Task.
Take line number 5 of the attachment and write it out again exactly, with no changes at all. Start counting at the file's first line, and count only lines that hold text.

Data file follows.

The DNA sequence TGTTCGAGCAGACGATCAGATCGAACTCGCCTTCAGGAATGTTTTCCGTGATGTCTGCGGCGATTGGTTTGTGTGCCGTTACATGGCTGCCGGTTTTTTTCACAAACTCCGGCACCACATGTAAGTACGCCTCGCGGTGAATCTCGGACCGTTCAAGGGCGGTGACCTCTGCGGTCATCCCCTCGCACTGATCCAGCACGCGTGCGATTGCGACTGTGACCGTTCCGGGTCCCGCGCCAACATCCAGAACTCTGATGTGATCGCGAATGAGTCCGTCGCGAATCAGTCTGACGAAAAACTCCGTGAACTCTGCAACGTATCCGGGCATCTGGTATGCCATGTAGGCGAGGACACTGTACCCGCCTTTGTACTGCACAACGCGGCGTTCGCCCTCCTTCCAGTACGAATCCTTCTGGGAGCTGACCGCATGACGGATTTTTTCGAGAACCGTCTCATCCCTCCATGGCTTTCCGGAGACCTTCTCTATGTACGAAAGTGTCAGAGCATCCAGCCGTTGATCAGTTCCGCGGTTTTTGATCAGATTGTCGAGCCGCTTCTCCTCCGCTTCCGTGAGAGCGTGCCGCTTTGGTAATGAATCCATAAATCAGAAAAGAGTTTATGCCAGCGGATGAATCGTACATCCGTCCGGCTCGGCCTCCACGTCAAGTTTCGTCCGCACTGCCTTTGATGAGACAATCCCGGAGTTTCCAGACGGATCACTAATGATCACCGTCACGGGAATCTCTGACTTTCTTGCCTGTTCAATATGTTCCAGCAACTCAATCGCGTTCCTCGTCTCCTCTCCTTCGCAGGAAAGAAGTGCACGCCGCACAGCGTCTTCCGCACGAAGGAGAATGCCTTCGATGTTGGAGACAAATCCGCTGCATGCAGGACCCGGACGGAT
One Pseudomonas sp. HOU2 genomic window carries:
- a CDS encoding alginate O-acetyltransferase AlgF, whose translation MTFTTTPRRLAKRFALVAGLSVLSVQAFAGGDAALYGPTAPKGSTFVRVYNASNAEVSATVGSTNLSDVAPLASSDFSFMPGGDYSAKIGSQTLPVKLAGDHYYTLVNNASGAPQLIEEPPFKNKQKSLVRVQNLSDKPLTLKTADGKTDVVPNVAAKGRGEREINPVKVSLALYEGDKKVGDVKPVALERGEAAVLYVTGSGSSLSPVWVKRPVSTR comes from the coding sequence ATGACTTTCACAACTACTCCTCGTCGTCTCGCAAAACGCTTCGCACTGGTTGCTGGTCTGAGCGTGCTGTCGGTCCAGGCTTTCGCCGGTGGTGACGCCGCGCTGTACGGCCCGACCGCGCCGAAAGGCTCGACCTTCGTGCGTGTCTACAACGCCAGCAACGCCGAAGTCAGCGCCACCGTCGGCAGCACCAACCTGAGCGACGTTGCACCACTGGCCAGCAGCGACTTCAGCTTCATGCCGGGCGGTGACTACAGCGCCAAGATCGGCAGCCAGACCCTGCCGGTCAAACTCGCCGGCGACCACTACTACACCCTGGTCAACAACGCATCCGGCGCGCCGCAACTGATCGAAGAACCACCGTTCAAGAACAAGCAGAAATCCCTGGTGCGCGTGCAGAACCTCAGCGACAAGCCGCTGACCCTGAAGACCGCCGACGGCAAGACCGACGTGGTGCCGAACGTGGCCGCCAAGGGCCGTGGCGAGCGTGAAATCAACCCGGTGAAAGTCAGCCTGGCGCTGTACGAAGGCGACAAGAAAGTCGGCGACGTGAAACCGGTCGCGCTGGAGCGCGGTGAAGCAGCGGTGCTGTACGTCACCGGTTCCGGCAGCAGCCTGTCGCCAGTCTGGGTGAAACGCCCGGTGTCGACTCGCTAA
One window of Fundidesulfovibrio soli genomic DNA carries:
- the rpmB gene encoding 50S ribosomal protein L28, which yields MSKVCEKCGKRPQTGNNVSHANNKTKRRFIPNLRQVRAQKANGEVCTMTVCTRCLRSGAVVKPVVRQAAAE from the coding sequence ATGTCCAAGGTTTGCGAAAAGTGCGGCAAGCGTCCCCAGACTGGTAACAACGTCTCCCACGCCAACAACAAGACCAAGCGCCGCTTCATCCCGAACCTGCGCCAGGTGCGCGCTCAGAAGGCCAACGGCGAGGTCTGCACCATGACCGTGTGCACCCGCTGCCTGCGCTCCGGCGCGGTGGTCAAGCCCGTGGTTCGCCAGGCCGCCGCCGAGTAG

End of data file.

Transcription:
- the rpmB gene encoding 50S ribosomal protein L28, which yields MSKVCEKCGKRPQTGNNVSHANNKTKRRFIPNLRQVRAQKANGEVCTMTVCTRCLRSGAVVKPVVRQAAAE from the coding sequence ATGTCCAAGGTTTGCGAAAAGTGCGGCAAGCGTCCCCAGACTGGTAACAACGTCTCCCACGCCAACAACAAGACCAAGCGCCGCTTCATCCCGAACCTGCGCCAGGTGCGCGCTCAGAAGGCCAACGGCGAGGTCTGCACCATGACCGTGTGCACCCGCTGCCTGCGCTCCGGCGCGGTGGTCAAGCCCGTGGTTCGCCAGGCCGCCGCCGAGTAG